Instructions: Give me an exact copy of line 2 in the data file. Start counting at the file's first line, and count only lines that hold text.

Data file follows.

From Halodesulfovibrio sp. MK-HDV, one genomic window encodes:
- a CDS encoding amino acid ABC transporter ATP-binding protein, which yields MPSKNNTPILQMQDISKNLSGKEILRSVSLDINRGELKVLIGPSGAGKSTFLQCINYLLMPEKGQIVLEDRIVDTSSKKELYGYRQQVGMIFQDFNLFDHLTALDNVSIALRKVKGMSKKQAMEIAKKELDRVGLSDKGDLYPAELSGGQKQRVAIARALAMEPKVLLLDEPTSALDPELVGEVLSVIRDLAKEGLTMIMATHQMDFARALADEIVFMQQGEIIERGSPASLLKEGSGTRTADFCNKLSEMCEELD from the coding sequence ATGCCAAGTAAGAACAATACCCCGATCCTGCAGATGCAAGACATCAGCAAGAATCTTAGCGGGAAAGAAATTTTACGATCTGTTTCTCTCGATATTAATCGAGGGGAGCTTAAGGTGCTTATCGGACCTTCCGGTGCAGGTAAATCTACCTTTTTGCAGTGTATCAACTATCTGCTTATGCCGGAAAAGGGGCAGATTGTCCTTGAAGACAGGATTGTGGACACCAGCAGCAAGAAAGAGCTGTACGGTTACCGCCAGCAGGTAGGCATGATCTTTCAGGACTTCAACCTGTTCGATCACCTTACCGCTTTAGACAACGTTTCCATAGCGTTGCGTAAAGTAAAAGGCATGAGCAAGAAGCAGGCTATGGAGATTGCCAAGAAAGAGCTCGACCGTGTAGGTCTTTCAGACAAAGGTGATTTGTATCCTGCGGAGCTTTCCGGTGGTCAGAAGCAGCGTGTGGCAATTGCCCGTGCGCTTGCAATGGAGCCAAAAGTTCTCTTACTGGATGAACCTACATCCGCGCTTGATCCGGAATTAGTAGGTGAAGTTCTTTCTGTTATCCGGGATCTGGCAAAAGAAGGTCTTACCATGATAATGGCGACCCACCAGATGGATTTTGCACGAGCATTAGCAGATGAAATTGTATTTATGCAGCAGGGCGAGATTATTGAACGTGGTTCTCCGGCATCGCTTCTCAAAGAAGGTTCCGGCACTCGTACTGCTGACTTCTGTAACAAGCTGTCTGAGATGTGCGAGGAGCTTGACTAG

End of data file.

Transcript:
- a CDS encoding amino acid ABC transporter ATP-binding protein, which yields MPSKNNTPILQMQDISKNLSGKEILRSVSLDINRGELKVLIGPSGAGKSTFLQCINYLLMPEKGQIVLEDRIVDTSSKKELYGYRQQVGMIFQDFNLFDHLTALDNVSIALRKVKGMSKKQAMEIAKKELDRVGLSDKGDLYPAELSGGQKQRVAIARALAMEPKVLLLDEPTSALDPELVGEVLSVIRDLAKEGLTMIMATHQMDFARALADEIVFMQQGEIIERGSPASLLKEGSGTRTADFCNKLSEMCEELD from the coding sequence ATGCCAAGTAAGAACAATACCCCGATCCTGCAGATGCAAGACATCAGCAAGAATCTTAGCGGGAAAGAAATTTTACGATCTGTTTCTCTCGATATTAATCGAGGGGAGCTTAAGGTGCTTATCGGACCTTCCGGTGCAGGTAAATCTACCTTTTTGCAGTGTATCAACTATCTGCTTATGCCGGAAAAGGGGCAGATTGTCCTTGAAGACAGGATTGTGGACACCAGCAGCAAGAAAGAGCTGTACGGTTACCGCCAGCAGGTAGGCATGATCTTTCAGGACTTCAACCTGTTCGATCACCTTACCGCTTTAGACAACGTTTCCATAGCGTTGCGTAAAGTAAAAGGCATGAGCAAGAAGCAGGCTATGGAGATTGCCAAGAAAGAGCTCGACCGTGTAGGTCTTTCAGACAAAGGTGATTTGTATCCTGCGGAGCTTTCCGGTGGTCAGAAGCAGCGTGTGGCAATTGCCCGTGCGCTTGCAATGGAGCCAAAAGTTCTCTTACTGGATGAACCTACATCCGCGCTTGATCCGGAATTAGTAGGTGAAGTTCTTTCTGTTATCCGGGATCTGGCAAAAGAAGGTCTTACCATGATAATGGCGACCCACCAGATGGATTTTGCACGAGCATTAGCAGATGAAATTGTATTTATGCAGCAGGGCGAGATTATTGAACGTGGTTCTCCGGCATCGCTTCTCAAAGAAGGTTCCGGCACTCGTACTGCTGACTTCTGTAACAAGCTGTCTGAGATGTGCGAGGAGCTTGACTAG